Today Laura and Sara are joined by Cornel “Junior” Ladan, owner of Cas Hardware located at 5305 N Clark. Cas Hardware and Junior have been a neighborhood institution since 1978 and they will finally close their doors this Saturday, February 15 after 41 years. We hope you enjoy this interview with Junior, Sara and Laura, on-location at Cas Hardware and will join us in saying goodbye this Friday, February 14 at 3pm.
Listen to Episode 97 with Cornel “Junior” Ladan!
- Cas Hardware and Junior are an icon of Andersonville. In 41 years of business, Junior has never missed a day of work. In 1970, Junior emigrated to the States from Yugoslavia. In 1978 he became the owner of Cas Hardware, purchasing the business from a friend. The beginning was hard, and Junior shares that he remembers his young daughter helping in the store after school, cutting keys. For a few months, his wife worked elsewhere, but then came to the business and has been there ever since.
- Junior shares that Andersonville was a lot different back then. The street was different, and not as busy. Slowly, everything began to change for the better. The Alderman Marion Volini used to stop by with her son Mike, and they would make keys and bring in their lamps. After that, the streets and sidewalks were improved. And now, it’s a good place to live and shop. Cas only recently began repairing lamps, about 5 years ago. He first started repairing them for free here and there, but people shared his service with their friends and began bringing in more and more business, including antique lamps. Junior has a relationship with stores all around the city, and in Andersonville has worked with Brownstone Antiques, Andersonville Antiques, and Scout, repairing and restoring antique lamps. He even has businesses from Michigan, Ohio, and Indiana who bring their lamps to Junior. Even after Cas closes, Junior will continue to fix lamps. He’ll keep the same telephone number and you can call to make an appointment.
- So many of us have had keys made at Cas. At a certain point, Junior started counting how many Cas made per month, and sometimes they would make 1,000 to 1,300 per month. Laura asks if Junior knows where everything is now? In the beginning, he didn’t know where everything was. Junior shares some history about Cas, it was originally opened by a man named Casmir in 1954 at the corner of Halsted and Cornelia. He then bought their current building in 1973. When Junior closed the deal with Casmir, Casmir said he’d stay around to help Junior learn about the business, but when he handed over the keys, Casmir left for Alabama. 40 years later, Casmir rented an apartment in the neighborhood and actually worked 2-3 days a week for Junior.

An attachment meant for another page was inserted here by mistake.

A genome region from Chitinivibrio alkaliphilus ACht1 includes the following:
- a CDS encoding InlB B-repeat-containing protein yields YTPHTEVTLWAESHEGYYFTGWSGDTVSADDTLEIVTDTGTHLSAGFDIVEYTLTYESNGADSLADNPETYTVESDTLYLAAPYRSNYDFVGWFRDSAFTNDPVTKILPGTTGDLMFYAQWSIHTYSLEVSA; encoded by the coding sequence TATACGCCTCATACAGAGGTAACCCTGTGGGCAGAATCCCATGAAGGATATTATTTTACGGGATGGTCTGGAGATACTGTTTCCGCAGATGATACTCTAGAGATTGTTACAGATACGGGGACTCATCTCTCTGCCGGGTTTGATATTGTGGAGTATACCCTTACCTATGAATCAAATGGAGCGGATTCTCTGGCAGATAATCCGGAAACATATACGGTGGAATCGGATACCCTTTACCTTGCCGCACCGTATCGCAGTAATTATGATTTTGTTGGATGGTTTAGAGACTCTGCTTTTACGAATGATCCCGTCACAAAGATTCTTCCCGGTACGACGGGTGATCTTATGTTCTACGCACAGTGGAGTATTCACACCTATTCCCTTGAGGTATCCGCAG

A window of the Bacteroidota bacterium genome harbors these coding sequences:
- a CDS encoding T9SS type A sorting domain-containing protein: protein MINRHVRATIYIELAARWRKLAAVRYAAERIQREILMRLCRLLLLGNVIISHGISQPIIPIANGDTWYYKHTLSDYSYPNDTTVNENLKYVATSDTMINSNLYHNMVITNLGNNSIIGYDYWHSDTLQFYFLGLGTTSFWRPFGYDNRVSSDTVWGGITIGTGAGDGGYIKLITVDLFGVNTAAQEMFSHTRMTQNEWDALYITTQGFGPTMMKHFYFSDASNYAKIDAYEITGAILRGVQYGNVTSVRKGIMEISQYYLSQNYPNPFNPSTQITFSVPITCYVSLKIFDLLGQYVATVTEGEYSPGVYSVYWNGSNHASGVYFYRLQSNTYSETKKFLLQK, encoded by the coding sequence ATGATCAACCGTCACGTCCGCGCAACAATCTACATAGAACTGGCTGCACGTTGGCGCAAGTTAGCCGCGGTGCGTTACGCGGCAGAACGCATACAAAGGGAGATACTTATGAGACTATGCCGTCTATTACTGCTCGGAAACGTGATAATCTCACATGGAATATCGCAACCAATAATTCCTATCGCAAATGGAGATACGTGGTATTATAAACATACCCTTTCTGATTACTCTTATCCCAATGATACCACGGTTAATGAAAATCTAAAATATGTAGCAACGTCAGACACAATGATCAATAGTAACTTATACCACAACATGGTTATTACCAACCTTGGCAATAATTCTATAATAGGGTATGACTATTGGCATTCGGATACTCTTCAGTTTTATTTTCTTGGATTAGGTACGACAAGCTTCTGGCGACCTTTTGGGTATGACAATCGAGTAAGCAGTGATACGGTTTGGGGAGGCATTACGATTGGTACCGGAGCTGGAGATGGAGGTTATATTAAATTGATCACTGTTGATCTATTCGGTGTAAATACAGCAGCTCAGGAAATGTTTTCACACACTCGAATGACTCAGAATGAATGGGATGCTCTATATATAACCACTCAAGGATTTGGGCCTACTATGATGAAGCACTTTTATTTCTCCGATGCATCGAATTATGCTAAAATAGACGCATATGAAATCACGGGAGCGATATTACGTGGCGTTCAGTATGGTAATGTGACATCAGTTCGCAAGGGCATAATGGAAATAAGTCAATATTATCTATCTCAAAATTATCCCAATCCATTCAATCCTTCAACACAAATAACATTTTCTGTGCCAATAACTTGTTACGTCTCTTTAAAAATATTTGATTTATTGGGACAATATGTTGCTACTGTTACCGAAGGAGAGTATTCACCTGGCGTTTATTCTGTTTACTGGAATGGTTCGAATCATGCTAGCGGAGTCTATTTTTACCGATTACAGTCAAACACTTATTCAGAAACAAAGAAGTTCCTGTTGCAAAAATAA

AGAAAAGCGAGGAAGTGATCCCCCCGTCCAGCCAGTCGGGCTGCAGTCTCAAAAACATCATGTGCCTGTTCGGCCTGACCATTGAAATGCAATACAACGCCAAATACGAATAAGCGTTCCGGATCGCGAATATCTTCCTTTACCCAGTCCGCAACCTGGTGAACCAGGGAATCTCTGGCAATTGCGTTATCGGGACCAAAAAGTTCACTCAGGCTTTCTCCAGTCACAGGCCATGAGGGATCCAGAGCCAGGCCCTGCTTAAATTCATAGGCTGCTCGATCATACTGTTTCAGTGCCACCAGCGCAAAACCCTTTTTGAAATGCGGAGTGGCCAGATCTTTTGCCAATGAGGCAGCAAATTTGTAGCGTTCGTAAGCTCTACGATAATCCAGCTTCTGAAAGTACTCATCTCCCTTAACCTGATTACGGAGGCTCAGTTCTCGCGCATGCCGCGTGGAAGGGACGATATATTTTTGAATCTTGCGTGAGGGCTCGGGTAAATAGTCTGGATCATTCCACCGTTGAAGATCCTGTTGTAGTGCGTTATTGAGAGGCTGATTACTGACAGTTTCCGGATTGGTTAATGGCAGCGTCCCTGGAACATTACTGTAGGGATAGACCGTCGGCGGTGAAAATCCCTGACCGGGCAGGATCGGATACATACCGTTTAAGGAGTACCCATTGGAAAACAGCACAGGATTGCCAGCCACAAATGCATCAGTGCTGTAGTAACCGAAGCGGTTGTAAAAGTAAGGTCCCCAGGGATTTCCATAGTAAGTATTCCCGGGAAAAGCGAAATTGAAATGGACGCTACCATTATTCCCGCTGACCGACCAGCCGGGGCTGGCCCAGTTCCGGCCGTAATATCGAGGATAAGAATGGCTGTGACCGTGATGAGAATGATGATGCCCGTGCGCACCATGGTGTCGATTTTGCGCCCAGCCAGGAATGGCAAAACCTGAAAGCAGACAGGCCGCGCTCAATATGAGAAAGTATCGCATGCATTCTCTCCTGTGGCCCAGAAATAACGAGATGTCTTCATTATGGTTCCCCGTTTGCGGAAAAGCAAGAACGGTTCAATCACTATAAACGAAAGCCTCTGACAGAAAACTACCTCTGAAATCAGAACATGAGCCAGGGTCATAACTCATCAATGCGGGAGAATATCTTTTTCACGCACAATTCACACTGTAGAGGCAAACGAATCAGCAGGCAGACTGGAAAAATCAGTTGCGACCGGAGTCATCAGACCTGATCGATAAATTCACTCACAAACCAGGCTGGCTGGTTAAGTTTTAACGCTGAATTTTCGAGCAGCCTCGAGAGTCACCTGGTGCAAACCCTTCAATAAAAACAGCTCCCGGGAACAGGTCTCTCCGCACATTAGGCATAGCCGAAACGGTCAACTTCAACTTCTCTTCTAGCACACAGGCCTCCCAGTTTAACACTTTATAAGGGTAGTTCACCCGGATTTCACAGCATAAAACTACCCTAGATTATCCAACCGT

- When thinking of memories, Junior shares that just likes to fix things. Anything electric, like vacuum cleaners, clocks. Even if he doesn’t know how to fix something right away, he will try. Prior to Cas, Junior worked as a janitor and with plumbing and electrical and learned a lot.
- We ask if there is an Andersonville business that Junior misses the most? He shares that he misses the older people who have passed away. Junior fondly recalls meeting up with friends on a daily basis; George the Beer Man, a Hungarian friend, and a few others at Clark and Berwyn. Junior was the “Mayor of Berwyn,” and gave names to his friends as well. Everyone shared stories, mostly about food – goulash, paprikash, and food their mothers made. One friend, Ben, came everyday. And now, Ben’s son visits Cas Hardware. Junior knows all the businesses and is friends with so many.
- Part of the reason Cas Hardware is closing is that Junior and his wife need to help take care of his mother-in-law, 91 years old. He can’t run the business, respond to customers in the way that he would like, and take care of her.
- We can’t imagine an Andersonville without Cas Hardware. From the Chamber of Commerce and everyone we represent, we will miss Cas Hardware, and thank you for serving this neighborhood. Cas has kept our doors locked and lights on, literally, for 41 years.
- “Thank you for everything, the people that are there for me, the Chamber, the Alderman, and everyone who has come to help when we needed something. I’m going to miss the people from this neighborhood. But I’m going to visit them, I promise that. I’m not going to Florida or Arizona, I’ll stay around here.”
- In parting ways, Junior shares that everything he worked for allowed him to put his kids through high school and college. Coming from a childhood that included persecution and hardship under communism, Junior’s father came to the States in 1966 in search of a better life for his family. On January 10, 1970, Junior, his wife, and their 19 month old daughter took a train to Vienna. In April of that same year, they arrived in Chicago. That was the beginning. He scrubbed floors at 500 N Michigan Ave for 6 months, became a janitor, and saved money. “Thank you for the interview, I wish everybody good luck and to be well. So, thank you.”